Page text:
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Nvidia: Inside? Outside? Everywhere?

Nvidia Chief Executive Jen-Hsun Huang talks about his company's ability to grow sharply, even in a Greenspammed economy--and all this despite the company's two near-death experiences.

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  Behind the scenes at Nvidia
Jen-Hsun Huang, CEO, Nvidia
From the age of nine, when he and his brother were accidentally placed in a boarding school for troubled boys in Kentucky, Jen-Hsun Huang has learned what to do to survive. Huang, the founder and chief executive of Nvidia, has much better luck these days, sitting atop a $5.5 billion company that has risen to be one of the premier makers of graphics processors.

One out of every three PC's carry Nvidia's GeForce graphics processing unit and its graphics and multimedia processors will power the much-hyped Microsoft Xbox. Most recently, Nvidia announced it will release a graphics card for PCs that will allow consumers to watch and record live TV and play DVDs.

And Huang says this is just the beginning.

Huang, a Stanford-trained engineer, can celebrate the good times now, but he has also seen his fair share of trouble through Nvidia's eight-year history; the company has been on the brink of folding twice. Many credit this CEO's ability to stay focused through adversity--and a good bit of timing--as the key to Nvidia's current success.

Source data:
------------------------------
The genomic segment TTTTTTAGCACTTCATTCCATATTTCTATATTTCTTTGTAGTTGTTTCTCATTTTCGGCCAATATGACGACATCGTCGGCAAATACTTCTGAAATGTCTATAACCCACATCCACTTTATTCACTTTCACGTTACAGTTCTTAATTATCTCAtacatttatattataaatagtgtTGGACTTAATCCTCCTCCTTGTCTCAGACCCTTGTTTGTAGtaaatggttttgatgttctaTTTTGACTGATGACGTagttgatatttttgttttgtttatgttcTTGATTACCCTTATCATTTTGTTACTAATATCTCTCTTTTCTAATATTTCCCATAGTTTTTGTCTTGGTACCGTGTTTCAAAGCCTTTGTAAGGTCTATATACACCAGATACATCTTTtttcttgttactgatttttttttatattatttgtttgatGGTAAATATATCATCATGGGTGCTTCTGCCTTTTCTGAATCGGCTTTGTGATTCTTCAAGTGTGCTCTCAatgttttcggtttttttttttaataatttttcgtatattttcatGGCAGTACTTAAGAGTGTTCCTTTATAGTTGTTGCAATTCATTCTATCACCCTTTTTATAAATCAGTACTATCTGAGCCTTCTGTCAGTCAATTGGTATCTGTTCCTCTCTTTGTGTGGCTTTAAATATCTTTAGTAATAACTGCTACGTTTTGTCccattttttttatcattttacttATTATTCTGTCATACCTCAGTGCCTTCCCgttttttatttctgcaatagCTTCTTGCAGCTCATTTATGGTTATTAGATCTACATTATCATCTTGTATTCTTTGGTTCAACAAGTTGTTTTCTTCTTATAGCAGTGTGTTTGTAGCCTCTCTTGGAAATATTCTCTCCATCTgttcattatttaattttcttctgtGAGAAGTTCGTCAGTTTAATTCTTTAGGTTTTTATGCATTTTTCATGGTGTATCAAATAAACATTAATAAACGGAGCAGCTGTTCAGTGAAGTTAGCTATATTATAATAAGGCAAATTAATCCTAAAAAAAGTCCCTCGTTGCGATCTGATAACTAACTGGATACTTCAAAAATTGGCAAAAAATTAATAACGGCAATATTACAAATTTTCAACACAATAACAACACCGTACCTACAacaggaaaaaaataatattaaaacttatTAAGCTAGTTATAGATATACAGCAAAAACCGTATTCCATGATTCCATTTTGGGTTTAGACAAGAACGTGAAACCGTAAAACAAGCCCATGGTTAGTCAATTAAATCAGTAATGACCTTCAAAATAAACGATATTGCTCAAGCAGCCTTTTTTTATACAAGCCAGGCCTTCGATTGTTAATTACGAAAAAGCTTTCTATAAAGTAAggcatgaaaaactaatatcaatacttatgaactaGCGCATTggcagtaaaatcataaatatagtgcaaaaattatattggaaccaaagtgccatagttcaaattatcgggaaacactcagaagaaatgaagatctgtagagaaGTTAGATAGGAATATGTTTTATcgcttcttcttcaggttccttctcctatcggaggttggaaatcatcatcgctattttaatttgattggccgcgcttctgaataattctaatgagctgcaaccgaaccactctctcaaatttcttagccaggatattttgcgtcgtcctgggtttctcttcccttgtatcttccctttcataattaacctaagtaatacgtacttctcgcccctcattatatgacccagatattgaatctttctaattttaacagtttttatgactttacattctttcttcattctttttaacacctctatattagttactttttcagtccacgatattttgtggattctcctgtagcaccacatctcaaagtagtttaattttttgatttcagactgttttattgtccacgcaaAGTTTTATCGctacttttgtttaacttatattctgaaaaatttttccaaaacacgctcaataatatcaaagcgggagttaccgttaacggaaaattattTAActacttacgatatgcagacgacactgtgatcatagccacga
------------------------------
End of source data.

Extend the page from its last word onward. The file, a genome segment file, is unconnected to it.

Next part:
The company has recently seen its stock fluctuate with news of the Xbox being delayed in Japan, but it isn't banking on success in the gaming arena. In this economic climate Nvidia has projected growth and prosperity, but conservatively so.

Nvidia has taken away market share from the likes of competitor ATI Technologies, and is now in a careful dance with Intel, which may turn on the heat and compete head to head in the GPU (graphic processing unit) space.

Recently Huang took time to sit down with CNET News.com during a tour of Nvidia's new offices in Santa Clara, Calif., to talk about what it is to remain bold in a drab economic climate and where he sees the company headed.

Q: The economy is in a slump; a lot of companies are predicting warnings, lowering their projected estimates. But you're able to go in the other direction; how's that?
A: Couple of different reasons. Number one, the adoption of 3d gfx processors is really the rage. Almost from about 5 years ago, when we first introduced the first mainstream 3d gfx processor, we've seen our demand increase from nearly one out of every three, one out of every four PCs in the world. So that level of adoption has been very high. The other part of it is the rapid product cycles we're in. 3d gfx is just at its nascent stages and we're at the tip of the iceberg so all of the new products that we're creating that take 3d gfx to the next level are being adopted and consumed by the marketplace very rapidly. And probably the last reason is we're seeing 3d gfx demanded in all kinds of computing platforms...whether it's laptops or desktops or workstations or Macintoshes or game consoles. We're seeing that people understand that 3d gfx experience, the visual experience, really defines the experience of the PC.